Silbert brings hands-on experience as a private eye to her entertaining debut thriller, which shifts deftly between the present and the late 16th century. In 1593 Christopher Marlowe, temporarily bereft of his artistic muse, takes on his final espionage assignment for the nascent intelligence agencies of the time—a smuggling case that may involve high-level individuals. In contemporary New York, Kate Morgan, English Renaissance scholar turned PI, is directed by her firm—which doubles as an undercover U.S. intelligence unit—to look into the attempted burglary from the home of a dashing London financial whiz of a leather-bound volume of 16th-century intelligence reports written in cipher. As she begins to decode the yellowed pages of the old volume, she is about to discover the truth behind Marlowe's sudden and puzzling death. Meanwhile, a mysterious Italian multimillionaire, who has had run-ins with Kate's father, a U.S. senator, is plotting his revenge. Even at its most belief-straining moments (and there are more than a few), the tale moves at a refreshing clip, and Silbert provides plenty of engaging backstory about Elizabethan history, ciphers, Iranian jails, the poison of the Australian blue-ringed octopus and much more. (Feb. 24)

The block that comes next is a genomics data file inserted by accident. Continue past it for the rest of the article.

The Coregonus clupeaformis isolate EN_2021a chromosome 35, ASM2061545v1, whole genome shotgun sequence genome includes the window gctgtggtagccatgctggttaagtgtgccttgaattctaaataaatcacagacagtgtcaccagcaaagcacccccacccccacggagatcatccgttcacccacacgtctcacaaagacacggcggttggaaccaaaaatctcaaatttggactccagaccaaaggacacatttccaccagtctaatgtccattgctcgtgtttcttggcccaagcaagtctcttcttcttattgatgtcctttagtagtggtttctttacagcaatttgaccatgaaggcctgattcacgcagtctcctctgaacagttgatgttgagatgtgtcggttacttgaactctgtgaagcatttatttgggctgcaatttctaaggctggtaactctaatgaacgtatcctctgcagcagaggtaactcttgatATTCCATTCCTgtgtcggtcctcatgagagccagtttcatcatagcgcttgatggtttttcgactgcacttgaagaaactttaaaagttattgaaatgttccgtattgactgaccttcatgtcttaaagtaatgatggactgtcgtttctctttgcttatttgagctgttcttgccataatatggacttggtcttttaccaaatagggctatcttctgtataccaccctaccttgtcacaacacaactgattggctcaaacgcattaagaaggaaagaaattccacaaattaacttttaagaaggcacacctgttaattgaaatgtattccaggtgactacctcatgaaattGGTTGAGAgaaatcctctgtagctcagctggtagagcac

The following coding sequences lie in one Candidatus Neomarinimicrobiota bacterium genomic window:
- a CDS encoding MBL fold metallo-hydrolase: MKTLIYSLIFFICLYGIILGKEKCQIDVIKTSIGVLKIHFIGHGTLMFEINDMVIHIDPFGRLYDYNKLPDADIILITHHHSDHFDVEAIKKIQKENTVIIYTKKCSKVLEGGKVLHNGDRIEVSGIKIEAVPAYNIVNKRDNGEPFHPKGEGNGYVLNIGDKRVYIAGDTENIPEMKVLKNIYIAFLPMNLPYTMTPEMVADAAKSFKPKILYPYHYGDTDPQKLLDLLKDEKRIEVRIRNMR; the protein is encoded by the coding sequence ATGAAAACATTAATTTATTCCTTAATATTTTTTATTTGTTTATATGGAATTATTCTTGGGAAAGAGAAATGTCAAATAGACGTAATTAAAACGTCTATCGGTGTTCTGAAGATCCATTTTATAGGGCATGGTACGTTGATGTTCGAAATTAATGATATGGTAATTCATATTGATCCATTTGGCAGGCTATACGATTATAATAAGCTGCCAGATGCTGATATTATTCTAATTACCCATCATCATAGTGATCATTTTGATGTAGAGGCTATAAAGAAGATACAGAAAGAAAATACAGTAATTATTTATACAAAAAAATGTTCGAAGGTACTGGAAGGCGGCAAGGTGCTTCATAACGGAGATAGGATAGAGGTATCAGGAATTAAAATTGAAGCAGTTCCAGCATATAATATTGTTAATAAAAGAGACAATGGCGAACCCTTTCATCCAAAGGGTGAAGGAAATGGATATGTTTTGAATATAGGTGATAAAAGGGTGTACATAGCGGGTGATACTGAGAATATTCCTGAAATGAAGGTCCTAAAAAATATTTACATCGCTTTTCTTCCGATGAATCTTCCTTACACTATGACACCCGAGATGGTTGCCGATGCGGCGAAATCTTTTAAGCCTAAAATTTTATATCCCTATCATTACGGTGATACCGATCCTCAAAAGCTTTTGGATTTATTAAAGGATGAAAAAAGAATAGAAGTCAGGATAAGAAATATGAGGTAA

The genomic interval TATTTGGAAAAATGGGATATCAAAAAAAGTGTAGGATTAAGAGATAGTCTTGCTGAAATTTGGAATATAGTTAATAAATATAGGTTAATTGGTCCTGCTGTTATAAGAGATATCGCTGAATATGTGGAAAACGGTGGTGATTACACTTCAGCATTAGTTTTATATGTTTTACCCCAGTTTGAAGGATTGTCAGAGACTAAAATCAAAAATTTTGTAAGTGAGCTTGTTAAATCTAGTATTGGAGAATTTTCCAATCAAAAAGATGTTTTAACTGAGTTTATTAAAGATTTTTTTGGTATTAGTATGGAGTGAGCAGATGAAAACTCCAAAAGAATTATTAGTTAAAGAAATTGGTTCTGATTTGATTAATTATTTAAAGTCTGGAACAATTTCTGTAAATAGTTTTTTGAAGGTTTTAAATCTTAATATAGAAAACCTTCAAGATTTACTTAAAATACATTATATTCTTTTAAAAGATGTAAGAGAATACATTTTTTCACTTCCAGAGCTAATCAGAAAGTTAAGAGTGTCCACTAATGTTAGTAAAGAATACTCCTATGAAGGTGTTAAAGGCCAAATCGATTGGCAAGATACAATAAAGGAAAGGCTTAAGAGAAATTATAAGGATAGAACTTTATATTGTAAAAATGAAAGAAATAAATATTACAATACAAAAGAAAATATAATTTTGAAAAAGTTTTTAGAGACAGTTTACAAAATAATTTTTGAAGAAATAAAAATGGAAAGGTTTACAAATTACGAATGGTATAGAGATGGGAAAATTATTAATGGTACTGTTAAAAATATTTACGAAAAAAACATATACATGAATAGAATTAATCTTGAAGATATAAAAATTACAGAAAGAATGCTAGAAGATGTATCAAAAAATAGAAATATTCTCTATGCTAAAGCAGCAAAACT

Forecast: Silbert's experience as a private investigator in Manhattan makes her a natural for the talk-show circuit. Backed by a five-city author tour and a 20-city radio satellite tour, plus tasteful, subtle jacket art depicting a crumbling manuscript page, the b ook will appeal as much to mainstream readers as to crime fans.
Release date: 02/01/2004